Take a hands on approach to litigation……..I once worked for a company that prior to my joining had a policy of not managing the outside lawyers it used during trial. Its philosophy was that once the law firm or lawyer was conducting the trial, the law firm knew best what to do and what resources to use in order to achieve a successful outcome. What the company failed to realize was that its perception of a successful outcome was different than the law firm it retained to handle the trial. Not only that, but by using a hands off attitude, the company failed to keep a handle on costs and fees. I was surprised when during my first week managing the law department of a company I was presented with an substantial invoice from the law firm that handled the trial. The law firm obviously wanted its invoice to be paid. However, the fees and costs were out of control. I refused to pay the invoice and ended up negotiating a reasonable amount with the law firm ( hint: once a law firm realizes a lawyer or manager is actively looking at its invoices it becomes more agreeable when negotiating the bill). It behooves every company that is involved in litigation to actively manage and control the law firm that is handling the company’s litigation. It is all about management and costs!!
Litigation management depends upon the in-house legal team or risk manager actively assessing and managing litigation by using an effective litigation management process. Someone needs to manage the subcontractor’s work as well as keep a handle on its fees and costs. The litigation management process should utilize basic management processes as well as LRM tools. For a corporation to effectively manage litigation, management needs to understand its role as litigation manager. If it hands over the entire litigation management process to the outside firm representing it, the costs will, of course, substantially increase! The company needs to view itself as the prime contractor of a project and the law firm as a subcontractor. The law firm must be properly managed!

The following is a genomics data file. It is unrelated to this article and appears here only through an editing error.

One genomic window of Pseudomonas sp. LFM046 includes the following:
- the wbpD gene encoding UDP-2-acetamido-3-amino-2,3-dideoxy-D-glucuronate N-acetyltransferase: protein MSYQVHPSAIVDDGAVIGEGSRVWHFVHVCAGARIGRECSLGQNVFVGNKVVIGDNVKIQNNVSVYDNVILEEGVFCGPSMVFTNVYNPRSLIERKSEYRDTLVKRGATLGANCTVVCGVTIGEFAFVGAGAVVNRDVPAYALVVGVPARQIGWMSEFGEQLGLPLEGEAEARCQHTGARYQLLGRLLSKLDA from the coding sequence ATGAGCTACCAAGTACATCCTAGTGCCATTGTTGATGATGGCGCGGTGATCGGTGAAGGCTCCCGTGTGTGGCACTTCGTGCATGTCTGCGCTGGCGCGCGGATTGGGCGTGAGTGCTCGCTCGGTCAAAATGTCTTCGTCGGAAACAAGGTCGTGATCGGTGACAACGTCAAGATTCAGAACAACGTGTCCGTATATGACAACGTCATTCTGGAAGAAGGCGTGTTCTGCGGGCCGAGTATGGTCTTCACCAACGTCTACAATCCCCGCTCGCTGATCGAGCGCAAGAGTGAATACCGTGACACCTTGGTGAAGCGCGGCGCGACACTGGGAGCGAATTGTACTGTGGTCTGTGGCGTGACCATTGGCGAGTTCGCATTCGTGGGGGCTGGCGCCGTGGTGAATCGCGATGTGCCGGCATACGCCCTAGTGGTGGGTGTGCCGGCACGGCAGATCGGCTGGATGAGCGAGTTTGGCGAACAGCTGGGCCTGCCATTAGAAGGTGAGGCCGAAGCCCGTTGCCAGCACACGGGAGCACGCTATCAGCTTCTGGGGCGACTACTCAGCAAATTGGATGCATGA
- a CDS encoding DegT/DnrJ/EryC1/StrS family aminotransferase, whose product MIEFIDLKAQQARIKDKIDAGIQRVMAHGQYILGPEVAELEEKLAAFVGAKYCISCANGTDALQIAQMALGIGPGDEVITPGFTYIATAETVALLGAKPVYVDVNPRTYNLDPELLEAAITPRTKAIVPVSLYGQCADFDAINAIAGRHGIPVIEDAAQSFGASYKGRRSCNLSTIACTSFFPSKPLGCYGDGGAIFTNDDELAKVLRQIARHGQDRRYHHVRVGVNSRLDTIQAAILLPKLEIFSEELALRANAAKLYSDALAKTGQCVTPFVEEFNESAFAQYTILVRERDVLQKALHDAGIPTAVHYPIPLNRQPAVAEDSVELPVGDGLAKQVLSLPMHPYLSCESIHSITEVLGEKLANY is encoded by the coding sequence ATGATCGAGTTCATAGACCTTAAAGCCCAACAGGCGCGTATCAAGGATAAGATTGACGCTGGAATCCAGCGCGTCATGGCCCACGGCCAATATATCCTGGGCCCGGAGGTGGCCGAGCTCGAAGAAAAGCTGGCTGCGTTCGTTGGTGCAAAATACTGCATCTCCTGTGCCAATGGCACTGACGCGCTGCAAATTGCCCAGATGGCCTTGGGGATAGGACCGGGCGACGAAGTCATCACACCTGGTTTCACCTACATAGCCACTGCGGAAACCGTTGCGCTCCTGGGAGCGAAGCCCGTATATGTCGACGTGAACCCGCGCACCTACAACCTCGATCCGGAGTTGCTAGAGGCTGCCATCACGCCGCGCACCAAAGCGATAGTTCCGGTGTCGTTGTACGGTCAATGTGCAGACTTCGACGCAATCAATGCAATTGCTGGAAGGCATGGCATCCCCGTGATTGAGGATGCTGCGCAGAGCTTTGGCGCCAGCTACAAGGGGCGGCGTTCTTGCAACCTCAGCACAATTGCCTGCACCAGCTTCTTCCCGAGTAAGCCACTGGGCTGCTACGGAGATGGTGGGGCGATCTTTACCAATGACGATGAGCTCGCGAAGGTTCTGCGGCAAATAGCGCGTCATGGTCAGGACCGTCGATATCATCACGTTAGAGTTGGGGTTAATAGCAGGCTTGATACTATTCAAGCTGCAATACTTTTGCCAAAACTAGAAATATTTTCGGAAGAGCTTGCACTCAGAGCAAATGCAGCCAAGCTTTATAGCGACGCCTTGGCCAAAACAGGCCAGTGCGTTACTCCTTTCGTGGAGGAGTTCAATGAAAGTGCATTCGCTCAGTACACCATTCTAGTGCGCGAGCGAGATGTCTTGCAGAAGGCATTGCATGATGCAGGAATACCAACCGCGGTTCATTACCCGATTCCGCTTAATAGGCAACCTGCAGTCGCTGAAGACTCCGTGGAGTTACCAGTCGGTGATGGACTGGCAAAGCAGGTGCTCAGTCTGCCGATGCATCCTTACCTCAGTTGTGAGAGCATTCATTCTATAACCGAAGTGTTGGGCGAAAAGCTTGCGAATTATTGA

The risk manager, corporate manager, or in-house lawyer (General Counsel, etc.) must understand his or her role as a litigation manager. The in house legal team or manager overseeing the litigation must also know what the company views as a successful outcome. The company may not want to win at trial but settle during trial. The law firm needs to know what a successful outcome implies. Does the company want to win at all costs or negotiate a mutually agreeable settlement that stops the bleeding. Otherwise, the law firm may spare no expense in trying to win. Lawyers are trained to win- not to negotiate. The in house counsel must consider his role as a litigation manager and use the risk management tools at his disposal. That includes use of management processes and LRM tools such as:
• Effective coordination of legal defense efforts to avoid duplication of costs
• Coordination of use of witnesses and discovery
• Serve as the central site for all facts, positions, and decisions in legal issues
• Development and implementation of a defense plan
• Internal assessment of facts
• Point of contact for regulators
• Litigation budget
• Coordination of documents
• Use of employee interviews
• Use of defense plan
• Early case assessment
Using the above management processes and LRM tools will enable a company or the company’s law department to keep tight control over any litigation it might encounter. Remember- its not only about victory but about managing costs. The law firm will also appreciate the fact that the company is managing the litigation process as there is less of a chance that invoices will be challenged or that a dispute over fees and costs will erupt.